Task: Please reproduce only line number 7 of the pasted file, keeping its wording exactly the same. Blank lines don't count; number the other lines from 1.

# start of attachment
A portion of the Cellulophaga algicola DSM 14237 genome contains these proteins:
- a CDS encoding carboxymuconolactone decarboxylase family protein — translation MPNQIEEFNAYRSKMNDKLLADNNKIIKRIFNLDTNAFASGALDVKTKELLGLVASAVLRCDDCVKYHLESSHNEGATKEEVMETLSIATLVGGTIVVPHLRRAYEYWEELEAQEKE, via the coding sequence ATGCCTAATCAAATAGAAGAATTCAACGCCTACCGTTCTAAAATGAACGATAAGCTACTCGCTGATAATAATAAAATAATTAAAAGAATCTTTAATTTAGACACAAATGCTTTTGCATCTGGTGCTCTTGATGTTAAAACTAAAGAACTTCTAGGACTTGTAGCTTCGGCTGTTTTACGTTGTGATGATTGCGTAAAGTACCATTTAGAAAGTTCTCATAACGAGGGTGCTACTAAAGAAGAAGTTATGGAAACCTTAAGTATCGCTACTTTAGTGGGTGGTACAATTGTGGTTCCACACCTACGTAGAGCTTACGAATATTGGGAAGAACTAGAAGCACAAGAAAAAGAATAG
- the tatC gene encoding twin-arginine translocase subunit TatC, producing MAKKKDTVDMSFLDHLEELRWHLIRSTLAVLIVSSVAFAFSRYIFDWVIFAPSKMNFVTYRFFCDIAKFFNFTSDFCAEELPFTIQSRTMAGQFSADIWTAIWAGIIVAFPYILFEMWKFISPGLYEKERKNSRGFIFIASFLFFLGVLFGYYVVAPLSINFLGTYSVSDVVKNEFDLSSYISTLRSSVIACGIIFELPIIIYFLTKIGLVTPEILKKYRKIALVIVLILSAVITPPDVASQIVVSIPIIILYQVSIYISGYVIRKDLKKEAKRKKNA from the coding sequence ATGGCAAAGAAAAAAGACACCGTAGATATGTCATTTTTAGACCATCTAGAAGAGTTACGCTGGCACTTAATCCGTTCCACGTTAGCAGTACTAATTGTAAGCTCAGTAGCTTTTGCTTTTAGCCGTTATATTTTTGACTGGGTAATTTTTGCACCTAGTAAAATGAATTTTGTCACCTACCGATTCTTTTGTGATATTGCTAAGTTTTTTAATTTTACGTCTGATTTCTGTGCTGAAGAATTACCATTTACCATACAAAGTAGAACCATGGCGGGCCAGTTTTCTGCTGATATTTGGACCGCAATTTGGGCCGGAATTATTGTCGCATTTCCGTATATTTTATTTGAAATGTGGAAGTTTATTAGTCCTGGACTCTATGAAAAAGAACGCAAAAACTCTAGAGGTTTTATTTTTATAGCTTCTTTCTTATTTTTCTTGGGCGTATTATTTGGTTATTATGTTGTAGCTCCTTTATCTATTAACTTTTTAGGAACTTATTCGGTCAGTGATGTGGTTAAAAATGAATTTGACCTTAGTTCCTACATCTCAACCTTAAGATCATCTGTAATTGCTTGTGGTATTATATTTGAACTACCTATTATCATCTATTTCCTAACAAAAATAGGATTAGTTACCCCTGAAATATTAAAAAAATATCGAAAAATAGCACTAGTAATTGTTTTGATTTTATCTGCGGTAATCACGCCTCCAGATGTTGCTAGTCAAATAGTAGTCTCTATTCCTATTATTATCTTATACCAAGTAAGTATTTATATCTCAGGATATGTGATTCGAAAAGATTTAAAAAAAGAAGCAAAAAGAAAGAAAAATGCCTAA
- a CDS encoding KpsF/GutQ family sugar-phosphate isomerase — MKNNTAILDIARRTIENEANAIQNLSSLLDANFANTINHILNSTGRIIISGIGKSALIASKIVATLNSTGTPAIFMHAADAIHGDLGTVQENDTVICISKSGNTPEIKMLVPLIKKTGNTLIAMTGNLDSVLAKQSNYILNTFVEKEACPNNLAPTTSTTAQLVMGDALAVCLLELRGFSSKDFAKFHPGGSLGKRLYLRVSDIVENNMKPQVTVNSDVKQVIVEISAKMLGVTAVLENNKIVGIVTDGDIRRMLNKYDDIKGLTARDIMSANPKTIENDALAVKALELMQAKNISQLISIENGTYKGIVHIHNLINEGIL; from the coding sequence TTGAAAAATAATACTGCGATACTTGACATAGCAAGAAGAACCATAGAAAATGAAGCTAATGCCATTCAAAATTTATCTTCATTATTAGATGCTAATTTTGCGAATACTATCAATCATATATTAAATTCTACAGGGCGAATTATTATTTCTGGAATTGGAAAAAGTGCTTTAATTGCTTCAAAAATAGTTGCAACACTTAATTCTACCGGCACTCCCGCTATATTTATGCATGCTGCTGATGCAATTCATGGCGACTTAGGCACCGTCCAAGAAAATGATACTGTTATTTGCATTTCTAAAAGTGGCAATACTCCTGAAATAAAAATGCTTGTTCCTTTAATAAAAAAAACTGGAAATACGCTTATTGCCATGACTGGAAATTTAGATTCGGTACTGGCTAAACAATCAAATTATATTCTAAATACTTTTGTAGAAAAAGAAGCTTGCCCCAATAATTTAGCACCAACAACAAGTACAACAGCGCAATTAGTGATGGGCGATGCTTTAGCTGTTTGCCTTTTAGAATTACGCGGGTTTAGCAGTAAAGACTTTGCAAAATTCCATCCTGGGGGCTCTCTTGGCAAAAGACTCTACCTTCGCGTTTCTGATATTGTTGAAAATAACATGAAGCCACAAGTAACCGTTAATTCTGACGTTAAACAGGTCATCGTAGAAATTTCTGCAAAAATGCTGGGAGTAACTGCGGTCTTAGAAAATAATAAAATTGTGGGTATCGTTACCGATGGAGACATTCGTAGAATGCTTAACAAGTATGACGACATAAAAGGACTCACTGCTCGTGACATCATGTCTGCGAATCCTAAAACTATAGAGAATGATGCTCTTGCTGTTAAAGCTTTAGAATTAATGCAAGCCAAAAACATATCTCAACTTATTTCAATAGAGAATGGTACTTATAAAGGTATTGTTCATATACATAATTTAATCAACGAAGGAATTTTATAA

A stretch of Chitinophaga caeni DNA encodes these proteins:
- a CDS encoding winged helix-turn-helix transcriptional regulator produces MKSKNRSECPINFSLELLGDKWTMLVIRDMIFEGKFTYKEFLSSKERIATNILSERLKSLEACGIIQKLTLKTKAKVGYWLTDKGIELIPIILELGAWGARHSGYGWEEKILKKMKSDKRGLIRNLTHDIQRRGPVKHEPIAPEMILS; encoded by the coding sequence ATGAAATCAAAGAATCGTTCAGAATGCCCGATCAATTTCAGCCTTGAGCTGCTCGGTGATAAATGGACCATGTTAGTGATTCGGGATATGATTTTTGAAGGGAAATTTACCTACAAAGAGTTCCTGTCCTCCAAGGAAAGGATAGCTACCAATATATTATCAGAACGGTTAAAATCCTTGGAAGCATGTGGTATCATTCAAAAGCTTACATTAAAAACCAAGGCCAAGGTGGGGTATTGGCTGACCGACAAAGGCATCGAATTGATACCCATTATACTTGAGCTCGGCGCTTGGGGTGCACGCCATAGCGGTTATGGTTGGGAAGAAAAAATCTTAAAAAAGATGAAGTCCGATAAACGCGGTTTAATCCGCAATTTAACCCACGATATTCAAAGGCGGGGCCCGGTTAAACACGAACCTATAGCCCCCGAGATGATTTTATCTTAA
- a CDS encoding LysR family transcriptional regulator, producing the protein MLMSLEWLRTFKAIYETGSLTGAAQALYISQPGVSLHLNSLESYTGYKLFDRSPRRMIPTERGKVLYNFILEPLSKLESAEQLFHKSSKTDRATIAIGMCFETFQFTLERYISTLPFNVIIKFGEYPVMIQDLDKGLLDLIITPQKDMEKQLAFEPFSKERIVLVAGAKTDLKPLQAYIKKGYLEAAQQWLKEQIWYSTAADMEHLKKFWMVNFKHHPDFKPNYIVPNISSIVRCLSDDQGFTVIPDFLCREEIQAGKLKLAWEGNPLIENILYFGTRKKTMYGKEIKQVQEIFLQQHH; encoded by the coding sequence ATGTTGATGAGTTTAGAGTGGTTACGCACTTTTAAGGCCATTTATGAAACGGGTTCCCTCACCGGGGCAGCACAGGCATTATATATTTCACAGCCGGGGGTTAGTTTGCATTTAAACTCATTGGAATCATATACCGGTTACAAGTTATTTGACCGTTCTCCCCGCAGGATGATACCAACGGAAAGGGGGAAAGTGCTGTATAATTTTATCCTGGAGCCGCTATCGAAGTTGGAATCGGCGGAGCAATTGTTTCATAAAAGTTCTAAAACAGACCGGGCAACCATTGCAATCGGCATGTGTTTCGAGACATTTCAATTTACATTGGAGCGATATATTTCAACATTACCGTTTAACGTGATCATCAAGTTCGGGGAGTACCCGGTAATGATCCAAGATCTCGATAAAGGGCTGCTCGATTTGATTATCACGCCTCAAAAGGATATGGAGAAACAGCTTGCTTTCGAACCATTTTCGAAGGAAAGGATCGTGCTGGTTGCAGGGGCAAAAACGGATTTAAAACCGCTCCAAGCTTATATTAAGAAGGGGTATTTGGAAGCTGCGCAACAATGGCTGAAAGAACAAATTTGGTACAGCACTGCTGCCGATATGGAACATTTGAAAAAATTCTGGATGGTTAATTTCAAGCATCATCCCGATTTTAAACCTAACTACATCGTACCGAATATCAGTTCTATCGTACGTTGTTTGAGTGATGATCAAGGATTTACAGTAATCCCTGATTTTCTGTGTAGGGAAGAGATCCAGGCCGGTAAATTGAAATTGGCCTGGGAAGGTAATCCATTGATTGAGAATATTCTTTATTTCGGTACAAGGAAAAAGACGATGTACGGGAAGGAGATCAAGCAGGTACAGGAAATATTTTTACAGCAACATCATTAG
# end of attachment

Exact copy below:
- a CDS encoding LysR family transcriptional regulator, producing the protein MLMSLEWLRTFKAIYETGSLTGAAQALYISQPGVSLHLNSLESYTGYKLFDRSPRRMIPTERGKVLYNFILEPLSKLESAEQLFHKSSKTDRATIAIGMCFETFQFTLERYISTLPFNVIIKFGEYPVMIQDLDKGLLDLIITPQKDMEKQLAFEPFSKERIVLVAGAKTDLKPLQAYIKKGYLEAAQQWLKEQIWYSTAADMEHLKKFWMVNFKHHPDFKPNYIVPNISSIVRCLSDDQGFTVIPDFLCREEIQAGKLKLAWEGNPLIENILYFGTRKKTMYGKEIKQVQEIFLQQHH; encoded by the coding sequence ATGTTGATGAGTTTAGAGTGGTTACGCACTTTTAAGGCCATTTATGAAACGGGTTCCCTCACCGGGGCAGCACAGGCATTATATATTTCACAGCCGGGGGTTAGTTTGCATTTAAACTCATTGGAATCATATACCGGTTACAAGTTATTTGACCGTTCTCCCCGCAGGATGATACCAACGGAAAGGGGGAAAGTGCTGTATAATTTTATCCTGGAGCCGCTATCGAAGTTGGAATCGGCGGAGCAATTGTTTCATAAAAGTTCTAAAACAGACCGGGCAACCATTGCAATCGGCATGTGTTTCGAGACATTTCAATTTACATTGGAGCGATATATTTCAACATTACCGTTTAACGTGATCATCAAGTTCGGGGAGTACCCGGTAATGATCCAAGATCTCGATAAAGGGCTGCTCGATTTGATTATCACGCCTCAAAAGGATATGGAGAAACAGCTTGCTTTCGAACCATTTTCGAAGGAAAGGATCGTGCTGGTTGCAGGGGCAAAAACGGATTTAAAACCGCTCCAAGCTTATATTAAGAAGGGGTATTTGGAAGCTGCGCAACAATGGCTGAAAGAACAAATTTGGTACAGCACTGCTGCCGATATGGAACATTTGAAAAAATTCTGGATGGTTAATTTCAAGCATCATCCCGATTTTAAACCTAACTACATCGTACCGAATATCAGTTCTATCGTACGTTGTTTGAGTGATGATCAAGGATTTACAGTAATCCCTGATTTTCTGTGTAGGGAAGAGATCCAGGCCGGTAAATTGAAATTGGCCTGGGAAGGTAATCCATTGATTGAGAATATTCTTTATTTCGGTACAAGGAAAAAGACGATGTACGGGAAGGAGATCAAGCAGGTACAGGAAATATTTTTACAGCAACATCATTAG